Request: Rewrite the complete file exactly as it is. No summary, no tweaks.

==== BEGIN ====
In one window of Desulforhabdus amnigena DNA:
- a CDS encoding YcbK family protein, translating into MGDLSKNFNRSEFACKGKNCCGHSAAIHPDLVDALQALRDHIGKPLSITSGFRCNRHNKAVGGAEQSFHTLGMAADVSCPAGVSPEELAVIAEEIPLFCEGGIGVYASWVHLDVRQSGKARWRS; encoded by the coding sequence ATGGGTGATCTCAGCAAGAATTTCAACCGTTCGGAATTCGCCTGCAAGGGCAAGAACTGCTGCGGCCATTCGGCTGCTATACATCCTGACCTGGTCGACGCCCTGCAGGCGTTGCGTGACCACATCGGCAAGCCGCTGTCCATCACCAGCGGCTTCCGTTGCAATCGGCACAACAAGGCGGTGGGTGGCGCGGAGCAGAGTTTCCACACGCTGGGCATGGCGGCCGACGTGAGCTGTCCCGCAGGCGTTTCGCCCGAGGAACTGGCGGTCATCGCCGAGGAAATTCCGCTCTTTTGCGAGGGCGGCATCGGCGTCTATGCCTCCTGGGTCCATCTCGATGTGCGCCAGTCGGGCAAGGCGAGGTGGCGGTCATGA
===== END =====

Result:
In one window of Desulforhabdus amnigena DNA:
- a CDS encoding YcbK family protein, translating into MGDLSKNFNRSEFACKGKNCCGHSAAIHPDLVDALQALRDHIGKPLSITSGFRCNRHNKAVGGAEQSFHTLGMAADVSCPAGVSPEELAVIAEEIPLFCEGGIGVYASWVHLDVRQSGKARWRS; encoded by the coding sequence ATGGGTGATCTCAGCAAGAATTTCAACCGTTCGGAATTCGCCTGCAAGGGCAAGAACTGCTGCGGCCATTCGGCTGCTATACATCCTGACCTGGTCGACGCCCTGCAGGCGTTGCGTGACCACATCGGCAAGCCGCTGTCCATCACCAGCGGCTTCCGTTGCAATCGGCACAACAAGGCGGTGGGTGGCGCGGAGCAGAGTTTCCACACGCTGGGCATGGCGGCCGACGTGAGCTGTCCCGCAGGCGTTTCGCCCGAGGAACTGGCGGTCATCGCCGAGGAAATTCCGCTCTTTTGCGAGGGCGGCATCGGCGTCTATGCCTCCTGGGTCCATCTCGATGTGCGCCAGTCGGGCAAGGCGAGGTGGCGGTCATGA